With control of Congress and the White House, Democrats are making labor policy one of their first priorities. Ironically enough, that's actually not so good news for independent contractors and gig economy workers across the country.
The legislation at the core of their agenda may be the PRO Act, which Democrats just reintroduced with sponsors including Speaker of the House Nancy Pelosi and Senate Majority Leader Chuck Schumer. Among a number of other things, the bill would severely restrict the legal definition of independent contractors in a way that would largely end the gig economy as you may know it.
The legislators' stated intention would be to protect workers and bolster their rights under law. Through the reclassification of independent contractors, Democrats aspire to force the gig economy companies to hire workers as full employees and therefore provide them the accompanying salaries and benefits.
\”The men and women of labor are the backbone in our economy and the foundation of our strength,\” Pelosi said. \”With American workers seeing their lives and livelihoods devastated through the ongoing pandemic and economic crisis, the reintroduction of the PRO Act is much more important than ever.”
\”I am proud to join my colleagues in introducing this legislation to place more money in the pockets of hard-working Americans, creating a foundation that provides livable wages to the families,\” Schumer added.
The context here's crucial, because this legislation isn't coming out of nowhere. It's modeled after a similar but highly controversial California bill, AB 5, that likewise forced the reclassification of independent contractors.
President Biden supported AB 5 at the time, and is on the record supporting the PRO Act, too. And now that Democrats control Congress, it might pass the House and find support in the White House. The only question could be whether it could make it through the closely-divided Senate.
So, it's worth examining the sweeping impact this legislation would have on the economy.
Millions of Jobs Outlawed with the Stroke of a Pen
The PRO Act would outlaw countless existing jobs with the stroke from the president's pen.
After all, it would make illegal any independent contractor arrangement in which the worker provides services within \”the usual course of the business of the employer,\” meaning jobs like Uber drivers, Doordash drivers, Instacart grocery deliverers, and more could not exist as we know them. There are roughly 10.6 million independent contractors in the U.S., accounting for 6.9 % of all employment. Some of these workers might not be affected by the law and some others may get hired on as full-time as a result. But there's little doubt that millions more would end up unemployed.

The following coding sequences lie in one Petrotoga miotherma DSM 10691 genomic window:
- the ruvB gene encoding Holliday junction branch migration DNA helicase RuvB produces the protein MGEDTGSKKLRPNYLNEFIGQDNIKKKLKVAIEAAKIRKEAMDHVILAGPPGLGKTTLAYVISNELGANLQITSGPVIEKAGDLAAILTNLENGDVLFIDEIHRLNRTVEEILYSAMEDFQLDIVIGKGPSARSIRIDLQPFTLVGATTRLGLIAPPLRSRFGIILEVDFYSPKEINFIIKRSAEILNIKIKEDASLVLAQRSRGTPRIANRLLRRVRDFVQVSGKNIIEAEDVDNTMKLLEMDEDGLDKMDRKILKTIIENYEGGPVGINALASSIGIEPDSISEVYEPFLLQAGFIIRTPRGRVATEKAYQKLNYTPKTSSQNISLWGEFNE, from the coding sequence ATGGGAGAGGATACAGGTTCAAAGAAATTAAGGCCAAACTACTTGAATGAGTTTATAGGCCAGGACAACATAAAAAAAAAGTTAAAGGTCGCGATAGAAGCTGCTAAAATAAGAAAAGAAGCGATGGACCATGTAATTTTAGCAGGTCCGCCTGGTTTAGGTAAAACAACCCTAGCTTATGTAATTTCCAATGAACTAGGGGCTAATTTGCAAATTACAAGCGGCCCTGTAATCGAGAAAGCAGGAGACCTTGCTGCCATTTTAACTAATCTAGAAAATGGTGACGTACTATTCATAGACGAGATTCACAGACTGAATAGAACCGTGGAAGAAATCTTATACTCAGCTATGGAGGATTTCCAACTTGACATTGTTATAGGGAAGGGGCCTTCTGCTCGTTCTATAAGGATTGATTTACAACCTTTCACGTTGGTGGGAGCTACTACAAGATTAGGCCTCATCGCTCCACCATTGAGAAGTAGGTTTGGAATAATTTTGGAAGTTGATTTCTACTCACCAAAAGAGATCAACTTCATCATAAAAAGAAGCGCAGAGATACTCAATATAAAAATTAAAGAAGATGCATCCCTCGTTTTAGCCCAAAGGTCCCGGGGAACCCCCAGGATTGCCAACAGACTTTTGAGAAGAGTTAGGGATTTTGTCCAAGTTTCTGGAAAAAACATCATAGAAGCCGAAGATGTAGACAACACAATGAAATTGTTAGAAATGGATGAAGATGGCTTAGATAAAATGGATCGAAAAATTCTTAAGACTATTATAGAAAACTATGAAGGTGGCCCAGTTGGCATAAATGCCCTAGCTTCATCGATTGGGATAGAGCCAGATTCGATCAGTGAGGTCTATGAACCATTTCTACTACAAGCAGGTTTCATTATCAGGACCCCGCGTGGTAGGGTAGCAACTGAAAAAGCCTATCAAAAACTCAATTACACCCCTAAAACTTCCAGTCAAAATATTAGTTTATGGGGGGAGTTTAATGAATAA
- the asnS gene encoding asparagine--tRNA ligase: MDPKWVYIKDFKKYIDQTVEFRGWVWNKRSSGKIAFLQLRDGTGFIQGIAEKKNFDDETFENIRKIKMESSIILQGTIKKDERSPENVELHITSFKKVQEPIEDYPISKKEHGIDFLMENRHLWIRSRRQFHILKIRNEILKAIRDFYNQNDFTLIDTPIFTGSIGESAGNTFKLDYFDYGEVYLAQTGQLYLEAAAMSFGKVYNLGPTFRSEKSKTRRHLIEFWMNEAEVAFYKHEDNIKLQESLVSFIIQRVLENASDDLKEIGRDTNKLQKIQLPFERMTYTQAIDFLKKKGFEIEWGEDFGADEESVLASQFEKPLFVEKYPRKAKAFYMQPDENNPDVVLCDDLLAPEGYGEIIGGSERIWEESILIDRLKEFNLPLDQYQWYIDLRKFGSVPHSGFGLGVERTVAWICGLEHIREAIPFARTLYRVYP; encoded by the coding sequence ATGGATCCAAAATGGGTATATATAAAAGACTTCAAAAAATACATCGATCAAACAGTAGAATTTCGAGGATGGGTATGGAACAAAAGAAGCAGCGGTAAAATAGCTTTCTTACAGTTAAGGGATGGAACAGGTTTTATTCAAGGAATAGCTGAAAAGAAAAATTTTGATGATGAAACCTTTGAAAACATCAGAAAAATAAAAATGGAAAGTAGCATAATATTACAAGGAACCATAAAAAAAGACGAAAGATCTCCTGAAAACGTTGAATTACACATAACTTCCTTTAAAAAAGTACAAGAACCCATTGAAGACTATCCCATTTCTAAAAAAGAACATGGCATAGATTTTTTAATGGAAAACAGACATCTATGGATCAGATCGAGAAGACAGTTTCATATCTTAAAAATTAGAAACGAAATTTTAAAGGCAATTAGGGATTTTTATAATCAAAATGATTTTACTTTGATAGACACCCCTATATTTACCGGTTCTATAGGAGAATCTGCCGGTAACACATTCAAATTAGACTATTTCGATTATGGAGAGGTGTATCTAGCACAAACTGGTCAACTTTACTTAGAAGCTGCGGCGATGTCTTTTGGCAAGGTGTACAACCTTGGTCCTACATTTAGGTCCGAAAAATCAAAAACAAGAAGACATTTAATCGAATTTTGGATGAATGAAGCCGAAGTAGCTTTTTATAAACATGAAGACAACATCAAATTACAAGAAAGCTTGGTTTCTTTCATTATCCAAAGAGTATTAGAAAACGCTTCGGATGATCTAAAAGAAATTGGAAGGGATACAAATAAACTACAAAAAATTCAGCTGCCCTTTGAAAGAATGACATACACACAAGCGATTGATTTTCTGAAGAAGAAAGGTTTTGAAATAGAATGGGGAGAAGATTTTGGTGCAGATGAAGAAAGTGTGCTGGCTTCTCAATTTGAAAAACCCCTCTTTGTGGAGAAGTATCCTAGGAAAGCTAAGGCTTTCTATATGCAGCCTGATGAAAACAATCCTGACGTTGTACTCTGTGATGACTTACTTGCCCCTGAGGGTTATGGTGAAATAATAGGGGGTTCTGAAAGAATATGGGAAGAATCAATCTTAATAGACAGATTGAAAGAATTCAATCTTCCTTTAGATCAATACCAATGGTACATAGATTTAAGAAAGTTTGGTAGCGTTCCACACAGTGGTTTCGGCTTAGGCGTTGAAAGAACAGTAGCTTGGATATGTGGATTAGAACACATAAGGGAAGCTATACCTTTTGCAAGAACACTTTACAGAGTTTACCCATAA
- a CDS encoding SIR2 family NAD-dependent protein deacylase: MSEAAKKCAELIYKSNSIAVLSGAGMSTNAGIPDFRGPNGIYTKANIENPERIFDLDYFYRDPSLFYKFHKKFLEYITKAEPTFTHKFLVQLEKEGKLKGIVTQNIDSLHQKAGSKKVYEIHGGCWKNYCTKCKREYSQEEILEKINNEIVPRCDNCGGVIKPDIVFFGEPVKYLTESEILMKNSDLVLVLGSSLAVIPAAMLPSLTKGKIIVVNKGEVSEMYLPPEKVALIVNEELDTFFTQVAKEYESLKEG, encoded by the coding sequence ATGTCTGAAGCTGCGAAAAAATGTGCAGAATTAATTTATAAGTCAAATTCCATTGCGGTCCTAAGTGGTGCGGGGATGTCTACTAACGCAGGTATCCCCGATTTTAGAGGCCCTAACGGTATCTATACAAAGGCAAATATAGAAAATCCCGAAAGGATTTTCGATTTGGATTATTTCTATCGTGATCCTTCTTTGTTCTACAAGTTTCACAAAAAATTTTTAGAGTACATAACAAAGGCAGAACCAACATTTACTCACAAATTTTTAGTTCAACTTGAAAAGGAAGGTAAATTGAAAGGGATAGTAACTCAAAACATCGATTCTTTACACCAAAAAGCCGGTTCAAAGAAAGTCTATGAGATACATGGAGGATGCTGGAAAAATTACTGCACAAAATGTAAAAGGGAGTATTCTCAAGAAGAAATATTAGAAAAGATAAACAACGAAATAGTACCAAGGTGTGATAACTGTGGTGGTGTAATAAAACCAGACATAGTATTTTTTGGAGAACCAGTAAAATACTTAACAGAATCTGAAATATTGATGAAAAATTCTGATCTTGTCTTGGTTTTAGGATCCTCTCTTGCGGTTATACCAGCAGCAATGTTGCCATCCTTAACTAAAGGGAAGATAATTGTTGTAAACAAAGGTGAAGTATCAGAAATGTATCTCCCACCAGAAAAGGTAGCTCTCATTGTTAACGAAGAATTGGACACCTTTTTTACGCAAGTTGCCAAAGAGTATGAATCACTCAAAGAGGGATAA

For example, Uber alone employs more than 1 million drivers in the U.S. It's nearly certain they would all lose their jobs underneath the PRO Act, because Uber already runs a loss of revenue, not a profit, and adding an independent contractor as a full employee counts roughly $3,625 per driver. Basic math tells you that most of these workers would end up being let go; Uber could even go under. After all, the California legislation nearly forced Uber and Lyft to shut down operations in the Golden State altogether until a last-minute ballot referendum modified what the law states.
Ugly Results of Policy Naivete
Uber is just one company and something example. But freelance workers for example journalists, photographers, florists, musicians and much more all lost work in California under legislation like the PRO Act.
\”Transcription allowed me to stay at home, be my own boss, and control my workflow and whom Sometimes with,\” 72-year-old transcriptionist Dori Lehner told the Independent Women's Forum. \”I only have one direct client now, and that i only get work when they have it. My income has dropped right down to a quarter of what it was before AB 5.\”
\”A mom-and-pop studio can't hire me and put me on payroll for a one or two hour lecture which i do once per month,\” part-time yoga instructor Jennifer O'Connell told IWF.
\”That's destroyed so much work,\” she added, explaining that she's lost roughly three-fourths of her freelance income.
The authors of AB 5 and also the PRO Act likely earnestly believed they were going to help workers like Lehner and O'Connell. However the ugly results of their policy naivete leaves many like them unemployed instead.
The Big Picture: Unintended Consequences Always Plague Big Government Regulation
The lesson here's clear. The Democrats' latest labor proposal is a case study in unintended consequences, which inevitably plague big-government interventions right into a vast and diverse economy.
\”Economic policies have to be analyzed in terms of the incentives they've created, rather than the hopes that inspired them,\” famed free-market economist Thomas Sowell once wrote. \”The programs that are being labeled for the poor, for the needy, almost always have effects precisely the opposite of those which their well-intentioned sponsors hope them to have.\”
\”It's not enough … to endorse legislation that has a nice title and offers to do something good,\” economist Robert P. Murphy similarly wrote for FEE. \”People have to think through the full consequences of the policy, because often it will result in a cure worse than the disease.\”
Nancy Pelosi and Chuck Schumer clearly haven't thought this through. If the PRO Act becomes law, it's not going to help independent workers – it'll eliminate their jobs or strip them from the flexibility that attracted them to the gig economy to begin with.
Brad Polumbo is a libertarian-conservative journalist and Opinion Editor at the Foundation for Economic Education.